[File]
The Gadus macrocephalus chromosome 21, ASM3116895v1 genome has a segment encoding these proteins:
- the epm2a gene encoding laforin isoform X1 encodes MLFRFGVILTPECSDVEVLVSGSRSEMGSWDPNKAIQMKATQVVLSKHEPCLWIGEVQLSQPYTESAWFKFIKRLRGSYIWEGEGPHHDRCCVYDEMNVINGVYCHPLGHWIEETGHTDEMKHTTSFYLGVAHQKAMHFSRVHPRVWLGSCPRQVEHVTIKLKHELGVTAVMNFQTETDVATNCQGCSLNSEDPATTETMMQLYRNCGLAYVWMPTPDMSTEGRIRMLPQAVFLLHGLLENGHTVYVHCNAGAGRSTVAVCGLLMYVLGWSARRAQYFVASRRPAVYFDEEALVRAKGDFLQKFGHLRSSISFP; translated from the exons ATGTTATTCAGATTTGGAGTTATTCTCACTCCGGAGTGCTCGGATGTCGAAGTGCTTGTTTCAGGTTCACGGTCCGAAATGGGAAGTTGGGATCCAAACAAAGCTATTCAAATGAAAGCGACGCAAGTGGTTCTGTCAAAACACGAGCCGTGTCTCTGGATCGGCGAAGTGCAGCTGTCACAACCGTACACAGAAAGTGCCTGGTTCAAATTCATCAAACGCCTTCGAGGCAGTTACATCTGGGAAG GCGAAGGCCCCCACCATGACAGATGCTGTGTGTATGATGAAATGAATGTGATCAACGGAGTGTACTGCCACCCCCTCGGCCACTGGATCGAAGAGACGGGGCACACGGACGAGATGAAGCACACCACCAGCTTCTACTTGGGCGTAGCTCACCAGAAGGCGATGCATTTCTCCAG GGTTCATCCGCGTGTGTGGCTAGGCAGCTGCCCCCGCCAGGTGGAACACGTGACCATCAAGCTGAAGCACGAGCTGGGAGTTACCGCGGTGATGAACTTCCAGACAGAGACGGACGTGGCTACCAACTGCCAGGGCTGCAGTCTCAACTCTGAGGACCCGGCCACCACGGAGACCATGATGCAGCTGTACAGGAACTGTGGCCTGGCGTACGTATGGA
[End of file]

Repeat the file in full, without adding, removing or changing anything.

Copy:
The Gadus macrocephalus chromosome 21, ASM3116895v1 genome has a segment encoding these proteins:
- the epm2a gene encoding laforin isoform X1 encodes MLFRFGVILTPECSDVEVLVSGSRSEMGSWDPNKAIQMKATQVVLSKHEPCLWIGEVQLSQPYTESAWFKFIKRLRGSYIWEGEGPHHDRCCVYDEMNVINGVYCHPLGHWIEETGHTDEMKHTTSFYLGVAHQKAMHFSRVHPRVWLGSCPRQVEHVTIKLKHELGVTAVMNFQTETDVATNCQGCSLNSEDPATTETMMQLYRNCGLAYVWMPTPDMSTEGRIRMLPQAVFLLHGLLENGHTVYVHCNAGAGRSTVAVCGLLMYVLGWSARRAQYFVASRRPAVYFDEEALVRAKGDFLQKFGHLRSSISFP; translated from the exons ATGTTATTCAGATTTGGAGTTATTCTCACTCCGGAGTGCTCGGATGTCGAAGTGCTTGTTTCAGGTTCACGGTCCGAAATGGGAAGTTGGGATCCAAACAAAGCTATTCAAATGAAAGCGACGCAAGTGGTTCTGTCAAAACACGAGCCGTGTCTCTGGATCGGCGAAGTGCAGCTGTCACAACCGTACACAGAAAGTGCCTGGTTCAAATTCATCAAACGCCTTCGAGGCAGTTACATCTGGGAAG GCGAAGGCCCCCACCATGACAGATGCTGTGTGTATGATGAAATGAATGTGATCAACGGAGTGTACTGCCACCCCCTCGGCCACTGGATCGAAGAGACGGGGCACACGGACGAGATGAAGCACACCACCAGCTTCTACTTGGGCGTAGCTCACCAGAAGGCGATGCATTTCTCCAG GGTTCATCCGCGTGTGTGGCTAGGCAGCTGCCCCCGCCAGGTGGAACACGTGACCATCAAGCTGAAGCACGAGCTGGGAGTTACCGCGGTGATGAACTTCCAGACAGAGACGGACGTGGCTACCAACTGCCAGGGCTGCAGTCTCAACTCTGAGGACCCGGCCACCACGGAGACCATGATGCAGCTGTACAGGAACTGTGGCCTGGCGTACGTATGGA